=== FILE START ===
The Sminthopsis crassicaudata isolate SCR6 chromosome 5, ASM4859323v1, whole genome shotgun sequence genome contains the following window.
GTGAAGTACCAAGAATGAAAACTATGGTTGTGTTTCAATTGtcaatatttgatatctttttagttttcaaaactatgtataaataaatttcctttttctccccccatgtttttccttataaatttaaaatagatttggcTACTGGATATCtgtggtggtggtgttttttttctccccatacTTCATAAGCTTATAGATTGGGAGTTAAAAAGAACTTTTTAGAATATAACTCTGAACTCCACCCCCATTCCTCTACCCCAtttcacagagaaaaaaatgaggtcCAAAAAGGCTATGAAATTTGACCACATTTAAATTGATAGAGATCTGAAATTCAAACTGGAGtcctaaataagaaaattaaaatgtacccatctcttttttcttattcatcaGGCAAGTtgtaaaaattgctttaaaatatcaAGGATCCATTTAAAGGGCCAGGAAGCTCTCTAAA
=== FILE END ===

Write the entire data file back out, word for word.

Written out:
The Sminthopsis crassicaudata isolate SCR6 chromosome 5, ASM4859323v1, whole genome shotgun sequence genome contains the following window.
GTGAAGTACCAAGAATGAAAACTATGGTTGTGTTTCAATTGtcaatatttgatatctttttagttttcaaaactatgtataaataaatttcctttttctccccccatgtttttccttataaatttaaaatagatttggcTACTGGATATCtgtggtggtggtgttttttttctccccatacTTCATAAGCTTATAGATTGGGAGTTAAAAAGAACTTTTTAGAATATAACTCTGAACTCCACCCCCATTCCTCTACCCCAtttcacagagaaaaaaatgaggtcCAAAAAGGCTATGAAATTTGACCACATTTAAATTGATAGAGATCTGAAATTCAAACTGGAGtcctaaataagaaaattaaaatgtacccatctcttttttcttattcatcaGGCAAGTtgtaaaaattgctttaaaatatcaAGGATCCATTTAAAGGGCCAGGAAGCTCTCTAAA